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Injecting centres could 'solve drugs problem' in Dublin


Aodhán Ó Riordan

Aodhán Ó Riordan

Tony Duffin

Tony Duffin


Aodhán Ó Riordan

THE decriminalisation of drugs and the opening of injection centres could be the answer to Ireland's drugs problem, a Dublin conference has heard.

A delegation of politicians, drug users and service providers met in the Mansion House to discuss the country's drug problem and to talk about possible new strategies.

On the table at the meeting was the possibility of medically-supervised injecting centres for drug users.

The Ana Liffey Drugs Project has offered to provide the service if legislation is introduced.

Speaking after the conference, Tony Duffin, the head of Ana Liffey, said he felt that we were on the cusp of real change.

"The response to the idea of supervised injecting centres was very positive.

"We are increasingly moving towards a question of how we will do it rather than should it be done," he said.

"There was a lot of discussion around concerns people have about how things would work going forward but I think people realise what they really are and what they can do for everyone."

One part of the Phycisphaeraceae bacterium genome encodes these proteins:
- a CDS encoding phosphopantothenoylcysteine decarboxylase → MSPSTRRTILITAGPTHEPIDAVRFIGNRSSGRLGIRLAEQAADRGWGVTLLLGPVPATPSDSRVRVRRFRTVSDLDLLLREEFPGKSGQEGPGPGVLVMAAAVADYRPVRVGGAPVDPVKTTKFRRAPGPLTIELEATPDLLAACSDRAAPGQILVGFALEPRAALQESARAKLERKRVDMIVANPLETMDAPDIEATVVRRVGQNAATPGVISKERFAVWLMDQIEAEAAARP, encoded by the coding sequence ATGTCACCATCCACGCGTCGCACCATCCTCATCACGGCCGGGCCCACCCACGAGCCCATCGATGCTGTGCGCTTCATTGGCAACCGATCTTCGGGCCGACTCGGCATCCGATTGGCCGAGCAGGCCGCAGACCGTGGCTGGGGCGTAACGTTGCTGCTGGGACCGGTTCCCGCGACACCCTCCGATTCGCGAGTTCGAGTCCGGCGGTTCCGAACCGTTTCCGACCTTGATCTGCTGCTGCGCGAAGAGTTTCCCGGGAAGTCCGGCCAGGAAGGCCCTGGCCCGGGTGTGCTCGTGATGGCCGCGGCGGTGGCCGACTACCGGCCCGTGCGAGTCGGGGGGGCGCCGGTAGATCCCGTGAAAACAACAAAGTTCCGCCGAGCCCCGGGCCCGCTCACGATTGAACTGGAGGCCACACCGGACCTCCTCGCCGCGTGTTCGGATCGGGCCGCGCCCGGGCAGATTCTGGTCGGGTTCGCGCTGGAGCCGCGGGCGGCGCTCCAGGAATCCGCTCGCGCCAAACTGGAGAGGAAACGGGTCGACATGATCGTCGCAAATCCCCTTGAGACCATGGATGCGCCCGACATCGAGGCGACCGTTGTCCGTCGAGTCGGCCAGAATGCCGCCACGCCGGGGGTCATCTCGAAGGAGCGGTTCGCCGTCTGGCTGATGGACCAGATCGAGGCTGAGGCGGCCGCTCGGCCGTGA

The think tank was spearheaded by the Minister for Drugs Aodhan O Riordan (inset), who has championed the supervised centres for the capital.

Sinn Fein health spokesperson Caoimhghin O Caolain also voiced his support.

A presentation was also given on where Ireland could adopt the Portuguese model of decriminalisation.

It would see people caught in possession of small amounts of drugs treated outside of the criminal justice system - instead they will be obliged to complete treatment programmes or attend counselling.

"It doesn't mean that you're soft on drugs or that you're facilitating drug use. It just means that you are dealing with it more effectively," Mr O Riordan told the Herald.

"To assume that people will be influenced by criminal sanctions is old-fashioned."

Decriminalisation did not mean legalisation, he pointed out.